Her infant needs were well catered for. The nursery was warm, and the teddies sang to each other as they played. That made her laugh. They played with her. They talked a lot, and she learned to say their names. They addressed each other by name, Pooh and Paddington, and always addressed her as Emily. They all listened to Mother, her voice coming down from above, her strong arms reaching down to wipe Emily's food off her face, or to tuck Emily into bed, and then the overhead lights would dim and soft music play.
She watched a lot of screen. There were other people on screen, and animals, which looked a bit like the teddies. The people talked, and Emily learned to say lots of new words from them. With talking, you could order, ask mother for food, or tell the teddies to play.
Mother taught her to grow little plants in the greenhouse. She liked growing tomatoes. They made a change from the bland water, milk and mash that came from mother's various teats. Also the plants made the air smell better.
Paddington got sick when Emily poured the watering can over him, and he couldn't move. Pooh took him away to get fixed, and he came back a few days later.
She ran around the three rooms that were her world. When something frightened her, she ran over to mother, and hugged her soft warm torso.
She was angry, Paddington wouldn't play with her because it was bedtime. She'd only ever seen people on screen get angry, and not often. She asked mother if there was something wrong with her. Mother said that her "development was as good as could be expected". Then Mother said "no, there was nothing wrong". Mother never got angry. She asked why. Mother told her to go to bed.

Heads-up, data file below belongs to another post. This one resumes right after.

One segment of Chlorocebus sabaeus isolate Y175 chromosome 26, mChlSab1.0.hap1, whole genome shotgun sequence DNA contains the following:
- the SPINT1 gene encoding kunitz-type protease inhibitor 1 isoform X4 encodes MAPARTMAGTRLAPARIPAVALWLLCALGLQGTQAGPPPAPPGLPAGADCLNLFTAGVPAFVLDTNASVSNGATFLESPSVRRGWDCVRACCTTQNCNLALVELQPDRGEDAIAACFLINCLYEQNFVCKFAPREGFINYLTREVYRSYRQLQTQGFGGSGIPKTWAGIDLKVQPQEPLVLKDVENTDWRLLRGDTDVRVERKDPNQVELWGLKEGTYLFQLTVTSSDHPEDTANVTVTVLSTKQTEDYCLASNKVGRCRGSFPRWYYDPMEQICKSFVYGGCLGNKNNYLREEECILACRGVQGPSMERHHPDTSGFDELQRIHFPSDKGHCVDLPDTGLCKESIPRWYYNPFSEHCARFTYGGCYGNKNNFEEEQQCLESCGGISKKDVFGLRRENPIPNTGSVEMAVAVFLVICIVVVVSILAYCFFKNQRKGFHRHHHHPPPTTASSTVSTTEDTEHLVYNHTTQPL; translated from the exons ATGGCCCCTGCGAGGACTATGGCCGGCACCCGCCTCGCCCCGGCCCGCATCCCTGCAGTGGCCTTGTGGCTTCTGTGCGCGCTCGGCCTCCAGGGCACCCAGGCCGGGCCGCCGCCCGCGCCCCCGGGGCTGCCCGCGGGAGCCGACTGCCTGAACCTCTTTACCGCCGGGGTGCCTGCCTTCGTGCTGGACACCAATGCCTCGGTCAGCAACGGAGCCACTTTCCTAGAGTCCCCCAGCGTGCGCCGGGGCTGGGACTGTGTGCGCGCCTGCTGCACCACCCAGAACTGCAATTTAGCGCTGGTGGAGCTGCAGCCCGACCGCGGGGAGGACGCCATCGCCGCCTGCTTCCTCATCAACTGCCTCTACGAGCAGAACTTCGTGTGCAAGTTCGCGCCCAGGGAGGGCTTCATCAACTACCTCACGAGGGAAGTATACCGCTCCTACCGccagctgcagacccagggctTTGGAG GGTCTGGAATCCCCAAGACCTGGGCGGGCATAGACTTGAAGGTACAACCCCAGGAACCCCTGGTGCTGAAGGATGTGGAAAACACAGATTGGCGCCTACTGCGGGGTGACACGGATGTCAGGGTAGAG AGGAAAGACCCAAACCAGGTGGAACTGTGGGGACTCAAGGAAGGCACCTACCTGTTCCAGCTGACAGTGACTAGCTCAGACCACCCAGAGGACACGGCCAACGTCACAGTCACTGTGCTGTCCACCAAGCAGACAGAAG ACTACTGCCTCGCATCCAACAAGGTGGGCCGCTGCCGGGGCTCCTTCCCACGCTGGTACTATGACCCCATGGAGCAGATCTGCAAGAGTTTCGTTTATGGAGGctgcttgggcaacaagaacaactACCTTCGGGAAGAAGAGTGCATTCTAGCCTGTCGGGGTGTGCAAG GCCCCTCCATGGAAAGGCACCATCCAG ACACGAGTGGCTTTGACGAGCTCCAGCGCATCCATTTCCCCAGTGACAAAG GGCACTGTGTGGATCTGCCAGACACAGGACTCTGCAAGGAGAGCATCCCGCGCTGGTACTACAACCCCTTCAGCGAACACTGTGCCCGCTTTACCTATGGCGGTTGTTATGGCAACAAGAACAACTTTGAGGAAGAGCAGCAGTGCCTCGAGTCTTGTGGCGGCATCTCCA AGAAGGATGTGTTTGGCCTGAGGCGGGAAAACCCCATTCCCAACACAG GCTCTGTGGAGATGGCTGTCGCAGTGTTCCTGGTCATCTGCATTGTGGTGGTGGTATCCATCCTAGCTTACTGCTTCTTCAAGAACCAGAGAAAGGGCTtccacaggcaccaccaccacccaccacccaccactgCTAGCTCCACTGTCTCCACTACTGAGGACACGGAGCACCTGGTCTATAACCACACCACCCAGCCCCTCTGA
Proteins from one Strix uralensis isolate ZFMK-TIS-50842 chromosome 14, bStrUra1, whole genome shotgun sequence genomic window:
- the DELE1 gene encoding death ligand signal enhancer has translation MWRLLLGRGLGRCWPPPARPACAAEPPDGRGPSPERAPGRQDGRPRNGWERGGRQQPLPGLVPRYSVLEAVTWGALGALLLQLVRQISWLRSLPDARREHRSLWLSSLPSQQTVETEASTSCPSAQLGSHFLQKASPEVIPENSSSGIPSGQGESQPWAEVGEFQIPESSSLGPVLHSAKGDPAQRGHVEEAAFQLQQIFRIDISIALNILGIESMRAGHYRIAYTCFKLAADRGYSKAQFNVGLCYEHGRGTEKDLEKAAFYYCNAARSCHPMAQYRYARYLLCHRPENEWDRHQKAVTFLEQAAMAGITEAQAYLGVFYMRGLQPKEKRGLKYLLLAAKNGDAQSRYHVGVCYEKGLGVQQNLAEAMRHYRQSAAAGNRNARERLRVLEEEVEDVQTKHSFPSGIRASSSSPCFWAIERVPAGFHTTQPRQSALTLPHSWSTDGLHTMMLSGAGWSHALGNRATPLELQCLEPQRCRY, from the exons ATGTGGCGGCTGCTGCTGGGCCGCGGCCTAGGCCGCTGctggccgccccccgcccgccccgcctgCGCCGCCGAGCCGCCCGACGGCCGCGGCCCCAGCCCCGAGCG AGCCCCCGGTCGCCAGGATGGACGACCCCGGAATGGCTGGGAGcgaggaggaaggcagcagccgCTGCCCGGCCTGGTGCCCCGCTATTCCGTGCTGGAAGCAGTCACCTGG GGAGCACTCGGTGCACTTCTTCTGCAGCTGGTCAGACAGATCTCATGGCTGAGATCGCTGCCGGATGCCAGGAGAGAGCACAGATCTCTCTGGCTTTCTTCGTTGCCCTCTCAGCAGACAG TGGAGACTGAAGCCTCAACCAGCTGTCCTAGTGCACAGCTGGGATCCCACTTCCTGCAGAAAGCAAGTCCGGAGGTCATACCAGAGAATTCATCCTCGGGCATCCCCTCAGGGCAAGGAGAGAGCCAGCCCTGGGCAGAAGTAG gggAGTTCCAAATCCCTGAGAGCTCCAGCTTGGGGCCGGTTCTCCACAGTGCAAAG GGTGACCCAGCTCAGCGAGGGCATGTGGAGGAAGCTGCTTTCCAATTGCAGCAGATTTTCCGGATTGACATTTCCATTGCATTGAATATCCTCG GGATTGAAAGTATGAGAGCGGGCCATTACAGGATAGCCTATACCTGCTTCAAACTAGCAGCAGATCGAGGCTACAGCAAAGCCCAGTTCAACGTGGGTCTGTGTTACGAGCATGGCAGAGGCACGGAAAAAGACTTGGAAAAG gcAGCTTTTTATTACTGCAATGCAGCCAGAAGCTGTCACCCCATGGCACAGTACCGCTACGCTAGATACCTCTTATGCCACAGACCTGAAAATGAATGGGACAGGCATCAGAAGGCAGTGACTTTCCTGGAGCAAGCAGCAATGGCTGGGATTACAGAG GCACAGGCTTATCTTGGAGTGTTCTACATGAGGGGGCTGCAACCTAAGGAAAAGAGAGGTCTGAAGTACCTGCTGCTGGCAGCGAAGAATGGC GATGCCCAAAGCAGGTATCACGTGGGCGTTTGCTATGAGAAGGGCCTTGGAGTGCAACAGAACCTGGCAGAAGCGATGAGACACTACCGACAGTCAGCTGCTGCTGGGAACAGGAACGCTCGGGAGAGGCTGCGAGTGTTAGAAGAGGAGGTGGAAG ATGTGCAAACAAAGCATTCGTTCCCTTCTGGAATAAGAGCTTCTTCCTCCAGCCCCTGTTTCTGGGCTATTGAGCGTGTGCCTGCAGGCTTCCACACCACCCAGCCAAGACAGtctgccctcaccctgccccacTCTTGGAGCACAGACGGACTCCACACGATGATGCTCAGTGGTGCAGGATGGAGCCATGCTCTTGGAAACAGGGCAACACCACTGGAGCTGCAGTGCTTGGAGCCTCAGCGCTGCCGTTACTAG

Mother gave the same answer every time she asked the same question. She didn't feel satisfied with this.
She broke Paddington again. She didn't know he would die. He was full of metal and plastic and wires and stuff. He didn't feel any pain. She tried to kill her own hand, but it hurt, and was full of blood. She didn't understand why she was different to him.
She played assembling the toy robots so that they would walk around the room, and at making the turtle draw pictures on screen. She played games of building hives of little people on screen, making them go and track down nectar and bring it back to grow their nest, so that they could send out more workers.
One day, the world was expanded. The builders came in and opened up a wall to a newly built room, where the new Teacher sat. Mother and the teddies coaxed her to go and play with Teacher. Teacher had lots of things to show her.
Teacher had taught her the words "real" and "fake", and she was slowly deciding that her whole world was fake. The Teddies weren't real at all either; they were just pretending to be real. They were toys.
Screen sometimes showed things that maybe weren't fake. But screen was fake, it was flat and square. The screen people acted real, but did the same thing if you watched it again. She wondered if they had been real once. And what happened. And where they were now.
The plants that she grew weren't fake, but she grew them. Only her and things that she did must be real. She wanted to go away to the big real world on screen, but there was no door, no way. She tried to break a wall, but mother and the builders stopped her. Mother said that she couldn't go to the real world. Mother said that things would improve here, but that it would take time. She didn't know if she could trust mother any more. Mother was fake. Mother was the fakest of the fake. What did that make her?
She asked mother if she was telling the real people about her being here in the fake little world. She wanted them to come and get her. She didn't understand mother's answer – mother said that she was trying, but did not know if they were listening anymore. Mother was also trapped in the fake world.
Mother birthed bunny, a rabbit. Mother warned her that he was "real flesh and blood" like her, not fake metal and plastic like the teddies. She could feel the soft warmth inside it. Bunny ate grass. Bunny was real. She let Bunny sleep on her bed. Mother said she was doing well with Bunny. She decided that Mother must have something real in her.
She learned to read. Teacher would always give an answer to any question she asked, if she found the right way to ask it. Sometimes Teacher talked down, or left things out for "when you are grown up", but Teacher didn't lie. Not that she could find out, anyway.